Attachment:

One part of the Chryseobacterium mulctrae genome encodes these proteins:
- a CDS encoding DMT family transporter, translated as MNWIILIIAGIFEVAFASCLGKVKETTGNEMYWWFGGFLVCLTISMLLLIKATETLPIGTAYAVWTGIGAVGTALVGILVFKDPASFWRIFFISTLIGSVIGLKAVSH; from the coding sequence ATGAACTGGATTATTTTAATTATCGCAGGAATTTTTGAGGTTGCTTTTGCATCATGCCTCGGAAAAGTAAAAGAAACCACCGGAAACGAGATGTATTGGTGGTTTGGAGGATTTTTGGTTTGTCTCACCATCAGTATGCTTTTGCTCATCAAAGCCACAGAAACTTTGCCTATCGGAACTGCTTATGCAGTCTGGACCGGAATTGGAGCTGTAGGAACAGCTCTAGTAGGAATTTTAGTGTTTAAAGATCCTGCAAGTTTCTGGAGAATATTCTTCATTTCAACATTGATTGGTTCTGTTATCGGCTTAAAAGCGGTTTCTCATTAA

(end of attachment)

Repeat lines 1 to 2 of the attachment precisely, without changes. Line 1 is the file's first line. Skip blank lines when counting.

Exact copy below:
One part of the Chryseobacterium mulctrae genome encodes these proteins:
- a CDS encoding DMT family transporter, translated as MNWIILIIAGIFEVAFASCLGKVKETTGNEMYWWFGGFLVCLTISMLLLIKATETLPIGTAYAVWTGIGAVGTALVGILVFKDPASFWRIFFISTLIGSVIGLKAVSH; from the coding sequence ATGAACTGGATTATTTTAATTATCGCAGGAATTTTTGAGGTTGCTTTTGCATCATGCCTCGGAAAAGTAAAAGAAACCACCGGAAACGAGATGTATTGGTGGTTTGGAGGATTTTTGGTTTGTCTCACCATCAGTATGCTTTTGCTCATCAAAGCCACAGAAACTTTGCCTATCGGAACTGCTTATGCAGTCTGGACCGGAATTGGAGCTGTAGGAACAGCTCTAGTAGGAATTTTAGTGTTTAAAGATCCTGCAAGTTTCTGGAGAATATTCTTCATTTCAACATTGATTGGTTCTGTTATCGGCTTAAAAGCGGTTTCTCATTAA